Daniel Dyas- Entrepreneur, Scholar, Republican Candidate in 2016

Daniel Dyas, a 34-year-old Alabamian, father of three, general contractor and Auburn University graduate is running for president as a Republican.

Dyas found inspiration for his campaign while at school. “I spent a month in Thomas Jefferson’s home in Bedford County Virginia, studying Jeffersonian architecture, and that’s really what triggered my interest in public office and public service and our government.”

He is using Facebook to launch his platform. Currently, his page has close to 600 likes, but his last post was from Nov 30, 2015. One of his proposals on his Facebook page is the Five Year New Income Tax Holiday.

A ‘tax holiday’ to every American on new income earned, above and beyond, their [sic] Baseline Income, as established with their 2016 income tax return filing, thus, every American will have the opportunity to improve their [sic] income for five years with NO TAX PENALTY,” read a post on his Facebook page.

Though he  believes in founding father’s intent in the Constitution and strict constructionism, he said he wants to make a minor change in Article 2, Section 1, Clause 5, so that a person’s date of birth starts at conception.

This change would legally make Dyas 35 years old and eligible to run as president.

“My election to the presidency would result in the overturning of Roe V. Wade and the abolition of abortion,” he said. “Which I believe is a genocide in our age.”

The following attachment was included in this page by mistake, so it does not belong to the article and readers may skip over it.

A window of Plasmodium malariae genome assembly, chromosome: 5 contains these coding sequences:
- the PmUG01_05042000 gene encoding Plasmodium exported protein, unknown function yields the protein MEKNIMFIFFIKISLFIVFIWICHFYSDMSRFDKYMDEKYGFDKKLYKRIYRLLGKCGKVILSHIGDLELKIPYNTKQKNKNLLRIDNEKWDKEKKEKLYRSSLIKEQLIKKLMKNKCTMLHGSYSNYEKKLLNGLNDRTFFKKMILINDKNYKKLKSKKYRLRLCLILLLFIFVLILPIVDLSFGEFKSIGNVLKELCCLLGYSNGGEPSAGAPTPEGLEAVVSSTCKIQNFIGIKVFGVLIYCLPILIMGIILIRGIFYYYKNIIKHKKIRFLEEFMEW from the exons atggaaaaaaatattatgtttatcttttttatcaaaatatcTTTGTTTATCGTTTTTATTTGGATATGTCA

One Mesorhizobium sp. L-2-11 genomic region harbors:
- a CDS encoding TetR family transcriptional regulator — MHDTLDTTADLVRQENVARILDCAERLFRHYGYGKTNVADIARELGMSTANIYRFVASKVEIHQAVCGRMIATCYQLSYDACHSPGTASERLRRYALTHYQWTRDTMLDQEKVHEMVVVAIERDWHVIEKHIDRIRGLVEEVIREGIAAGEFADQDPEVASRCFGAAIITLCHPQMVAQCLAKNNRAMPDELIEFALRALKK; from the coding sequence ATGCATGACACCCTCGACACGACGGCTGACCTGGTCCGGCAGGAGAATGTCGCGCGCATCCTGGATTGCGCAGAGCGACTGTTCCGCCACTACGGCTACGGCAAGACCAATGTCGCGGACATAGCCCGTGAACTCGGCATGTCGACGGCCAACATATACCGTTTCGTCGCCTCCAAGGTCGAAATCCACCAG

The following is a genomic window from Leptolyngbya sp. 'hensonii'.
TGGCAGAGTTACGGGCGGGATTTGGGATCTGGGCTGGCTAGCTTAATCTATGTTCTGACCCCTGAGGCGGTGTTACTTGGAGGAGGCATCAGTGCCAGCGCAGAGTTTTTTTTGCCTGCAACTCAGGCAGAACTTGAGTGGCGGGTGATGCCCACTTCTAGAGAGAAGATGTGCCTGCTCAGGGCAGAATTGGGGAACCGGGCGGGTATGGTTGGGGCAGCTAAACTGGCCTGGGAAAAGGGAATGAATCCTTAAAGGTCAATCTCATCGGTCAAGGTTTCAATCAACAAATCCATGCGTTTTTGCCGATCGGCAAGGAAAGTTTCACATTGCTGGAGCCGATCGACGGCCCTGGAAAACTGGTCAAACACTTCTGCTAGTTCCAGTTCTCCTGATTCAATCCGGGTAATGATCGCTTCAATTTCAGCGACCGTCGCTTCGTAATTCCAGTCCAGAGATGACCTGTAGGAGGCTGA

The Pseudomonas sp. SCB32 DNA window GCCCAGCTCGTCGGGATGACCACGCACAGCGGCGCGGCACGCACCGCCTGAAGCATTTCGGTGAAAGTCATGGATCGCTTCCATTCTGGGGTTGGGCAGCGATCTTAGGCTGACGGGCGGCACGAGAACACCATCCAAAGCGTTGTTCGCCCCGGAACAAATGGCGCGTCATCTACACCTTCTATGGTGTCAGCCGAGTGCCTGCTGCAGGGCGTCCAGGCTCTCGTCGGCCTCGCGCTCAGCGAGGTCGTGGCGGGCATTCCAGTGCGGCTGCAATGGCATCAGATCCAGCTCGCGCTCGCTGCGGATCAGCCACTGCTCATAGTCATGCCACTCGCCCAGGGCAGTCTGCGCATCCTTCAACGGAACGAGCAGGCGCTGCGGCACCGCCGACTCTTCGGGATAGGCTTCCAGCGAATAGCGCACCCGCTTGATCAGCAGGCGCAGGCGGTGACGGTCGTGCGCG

Dyas has never been elected to public office, but he said he chaired local committees and ran for Congress unsuccessfully in 2013 during a special election.

He expressed some disappointment in the Republican leadership. “I’ve contacted Republican Party leaders in New Hampshire and presented my platform, but I’ve been displeased with the leadership of the Republican Party. They’ve been more favorable to other candidates.”

Dyas has little cash on hand for the campaign. “Of course with limited funds and time it makes it tough competing with the more well funded candidates,” he said. Dyas still feels good about his campaign, “I can’t predict the future, I don’t try to…but I think there’s an appetite in our country for real leadership and sincere people.”

In the event that Dyas doesn’t get the nomination, he would be willing to back another Republican.
“If Donald Trump was to get the nomination, I would support him.”

Correction: The article originally stated that Wilson was barred at speaking at the First in the South Reception and Dinner. It has been changed to reflect that he spoke at the Dinner, but he was barred from speaking at Clyburn’s Fish Fry, which are separate events.